Because we were not using the ombre paper, in order to get a blush of color on our petals, we colored the top edge of each petal with chalk pastels. There are different grades of pastels, and Lynn had both the inexpensive and more expensive brands at our disposal.
Not surprisingly, the more expensive, higher grade chalk had deeper color saturation than the less expensive, lower grade brand. (I do want to caution those of you who would like to color your petals with these pastels – heavy metals are used in some of the colors and pose a health risk especially to young children. The powder especially is not good, as it is easily inhaled into the body. I found the more expensive pastels easily gave off traces of powder just from rubbing them on the paper. You may want to handle them with gloves, and try not to breathe in the powder).
We blended the color into the petal using a paint brush. I found through some experimenting at home, that using cosmetic wedges, it was easier to blend the colors into the crepe paper.
Next we cupped our petals.
(I realized upon reviewing the video, that I probably cupped my petals too high up, instead of closer to the base).
Then we curled the edges of our petals. I discovered that the smaller the diameter of whatever you’re using to curl the petals, the more curled the edges will be. The more curled the petals are, the more open the finished rose will appear. I used a piece of stem wire to give my petals a more curled look.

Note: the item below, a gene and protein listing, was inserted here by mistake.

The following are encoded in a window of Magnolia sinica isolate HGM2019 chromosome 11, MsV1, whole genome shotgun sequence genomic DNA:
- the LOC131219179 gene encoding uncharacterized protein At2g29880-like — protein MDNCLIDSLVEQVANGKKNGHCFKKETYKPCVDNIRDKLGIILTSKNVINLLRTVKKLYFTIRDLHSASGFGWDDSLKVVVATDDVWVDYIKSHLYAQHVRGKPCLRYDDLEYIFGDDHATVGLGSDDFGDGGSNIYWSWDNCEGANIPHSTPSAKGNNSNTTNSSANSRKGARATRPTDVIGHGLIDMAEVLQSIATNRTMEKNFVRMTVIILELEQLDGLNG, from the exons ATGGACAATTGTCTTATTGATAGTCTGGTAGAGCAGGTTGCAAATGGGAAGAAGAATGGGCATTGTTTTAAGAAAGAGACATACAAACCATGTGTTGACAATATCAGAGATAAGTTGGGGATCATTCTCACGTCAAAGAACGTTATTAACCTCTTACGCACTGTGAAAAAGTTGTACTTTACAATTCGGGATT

Next, we cut out a strip of stamens out of yellow crepe paper. (I think I used a longer strip than the three inches Lynn used in the video).
I liked how Lynn had us twist the stamens to give them a more realistic look. I had never done this in my previous flower making. If you’re having problems rolling the stamens between your fingers, moisten your fingers just a little bit. I rubbed my fingers on a baby wipe and wiped the excess moisture off before twisting my stamens.
Then we wrapped the stamen strip around the 18 gauge floral stem wire. (You want to buy the floral wire that is already wrapped in cloth so that glue will adhere to it more readily).
We then dipped our stamens in glue and glitter to create the pollen. One thing not mentioned in the video is that we trimmed the edges of the stamens flush with each other before dipping them in glue so that it would be easier to get the glue on.
Next we glued on the petals, one by one, making sure to overlap them as they spiraled around the stem.
After gluing on all fifteen of my petals, I looked at my rose and felt it didn’t look right, so Lynn suggested I glue on a couple more petals to even it out. After doing so, it still didn’t quite look right, but Lynn told me that curling the petals some more and tugging them around a bit would help improve it. So I curled some of the petal edges that had straightened out a bit and just manipulated my petals until I was pretty happy with how my rose looked.
I have to say, I’m pretty happy with the way the color of my petals turned out. They look like the color of real roses.
Next we cut out our calyx.
We wrapped and glued it onto the base of our flower.
Next we curled the calyx.